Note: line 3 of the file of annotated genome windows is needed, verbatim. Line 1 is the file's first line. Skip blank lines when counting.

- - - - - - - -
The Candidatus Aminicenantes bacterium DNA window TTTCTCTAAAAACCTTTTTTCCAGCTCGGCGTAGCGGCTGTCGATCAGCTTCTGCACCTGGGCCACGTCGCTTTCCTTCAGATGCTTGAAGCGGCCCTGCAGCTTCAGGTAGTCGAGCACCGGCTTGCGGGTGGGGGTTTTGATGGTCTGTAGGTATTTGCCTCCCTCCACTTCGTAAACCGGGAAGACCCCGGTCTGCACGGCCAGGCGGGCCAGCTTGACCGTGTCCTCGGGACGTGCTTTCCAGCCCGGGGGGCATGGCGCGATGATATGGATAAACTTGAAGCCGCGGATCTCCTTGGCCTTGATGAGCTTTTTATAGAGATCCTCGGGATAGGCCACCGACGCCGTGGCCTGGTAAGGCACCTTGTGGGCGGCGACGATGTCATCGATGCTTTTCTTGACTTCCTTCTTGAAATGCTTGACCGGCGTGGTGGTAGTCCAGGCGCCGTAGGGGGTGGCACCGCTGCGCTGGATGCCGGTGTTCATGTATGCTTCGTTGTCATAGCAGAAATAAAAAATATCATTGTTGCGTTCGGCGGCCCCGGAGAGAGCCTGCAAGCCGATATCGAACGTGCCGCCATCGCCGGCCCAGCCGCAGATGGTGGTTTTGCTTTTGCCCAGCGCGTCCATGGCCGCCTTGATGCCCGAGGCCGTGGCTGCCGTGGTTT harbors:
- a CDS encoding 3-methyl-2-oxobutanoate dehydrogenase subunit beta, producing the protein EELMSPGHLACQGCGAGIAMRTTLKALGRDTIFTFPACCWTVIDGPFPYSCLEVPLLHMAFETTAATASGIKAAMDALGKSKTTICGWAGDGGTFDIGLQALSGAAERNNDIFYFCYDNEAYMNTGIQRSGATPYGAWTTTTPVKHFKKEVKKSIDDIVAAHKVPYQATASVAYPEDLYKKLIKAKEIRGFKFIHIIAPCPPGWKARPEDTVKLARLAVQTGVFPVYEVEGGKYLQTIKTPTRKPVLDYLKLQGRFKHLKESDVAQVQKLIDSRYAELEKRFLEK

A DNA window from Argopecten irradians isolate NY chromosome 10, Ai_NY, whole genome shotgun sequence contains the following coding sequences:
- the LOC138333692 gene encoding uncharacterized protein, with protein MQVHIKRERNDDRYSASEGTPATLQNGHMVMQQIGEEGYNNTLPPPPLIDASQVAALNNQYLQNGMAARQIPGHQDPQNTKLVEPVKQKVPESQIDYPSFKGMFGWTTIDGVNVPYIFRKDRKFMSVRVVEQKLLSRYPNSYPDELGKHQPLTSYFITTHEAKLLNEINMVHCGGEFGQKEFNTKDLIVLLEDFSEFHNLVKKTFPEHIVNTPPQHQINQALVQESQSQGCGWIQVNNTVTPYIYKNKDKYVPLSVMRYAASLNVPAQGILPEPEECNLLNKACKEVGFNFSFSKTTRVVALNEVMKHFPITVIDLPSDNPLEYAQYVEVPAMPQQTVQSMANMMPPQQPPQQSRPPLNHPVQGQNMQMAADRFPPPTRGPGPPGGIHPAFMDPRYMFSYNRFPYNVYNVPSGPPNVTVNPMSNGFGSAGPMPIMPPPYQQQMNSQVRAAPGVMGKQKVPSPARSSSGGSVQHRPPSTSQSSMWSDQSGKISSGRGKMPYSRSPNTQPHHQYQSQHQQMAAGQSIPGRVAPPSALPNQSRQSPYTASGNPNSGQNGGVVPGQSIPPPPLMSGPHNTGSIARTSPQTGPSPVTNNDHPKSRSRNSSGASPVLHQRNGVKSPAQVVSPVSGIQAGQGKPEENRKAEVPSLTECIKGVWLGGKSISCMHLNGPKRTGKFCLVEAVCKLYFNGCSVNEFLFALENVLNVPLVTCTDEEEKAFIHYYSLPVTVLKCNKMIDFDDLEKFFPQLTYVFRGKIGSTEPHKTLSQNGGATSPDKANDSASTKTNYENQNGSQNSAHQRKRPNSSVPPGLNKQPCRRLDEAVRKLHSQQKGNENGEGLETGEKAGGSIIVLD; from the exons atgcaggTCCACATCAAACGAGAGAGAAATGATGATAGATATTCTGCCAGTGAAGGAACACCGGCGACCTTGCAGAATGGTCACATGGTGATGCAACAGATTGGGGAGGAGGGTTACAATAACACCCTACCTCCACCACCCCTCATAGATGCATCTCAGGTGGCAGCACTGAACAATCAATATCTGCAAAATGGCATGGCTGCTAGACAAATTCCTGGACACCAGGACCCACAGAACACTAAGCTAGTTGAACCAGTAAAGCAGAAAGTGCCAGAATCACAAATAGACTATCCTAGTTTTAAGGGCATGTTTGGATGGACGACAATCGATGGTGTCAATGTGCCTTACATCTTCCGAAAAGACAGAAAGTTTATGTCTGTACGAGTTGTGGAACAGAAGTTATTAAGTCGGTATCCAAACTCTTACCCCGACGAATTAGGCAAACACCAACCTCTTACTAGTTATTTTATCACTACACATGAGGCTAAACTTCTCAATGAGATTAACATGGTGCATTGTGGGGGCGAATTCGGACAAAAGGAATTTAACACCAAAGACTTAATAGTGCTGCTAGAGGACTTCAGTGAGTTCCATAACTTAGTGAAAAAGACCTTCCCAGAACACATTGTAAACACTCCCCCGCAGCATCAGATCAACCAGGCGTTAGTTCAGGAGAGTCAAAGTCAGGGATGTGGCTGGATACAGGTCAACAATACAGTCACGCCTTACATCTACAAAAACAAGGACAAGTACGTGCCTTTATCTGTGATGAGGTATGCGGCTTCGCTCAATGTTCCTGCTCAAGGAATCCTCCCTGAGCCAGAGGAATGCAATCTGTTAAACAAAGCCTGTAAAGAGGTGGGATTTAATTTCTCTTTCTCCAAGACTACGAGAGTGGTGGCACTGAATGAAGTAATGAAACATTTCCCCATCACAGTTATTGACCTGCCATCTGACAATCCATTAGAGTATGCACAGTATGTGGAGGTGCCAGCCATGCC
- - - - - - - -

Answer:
A DNA window from Argopecten irradians isolate NY chromosome 10, Ai_NY, whole genome shotgun sequence contains the following coding sequences: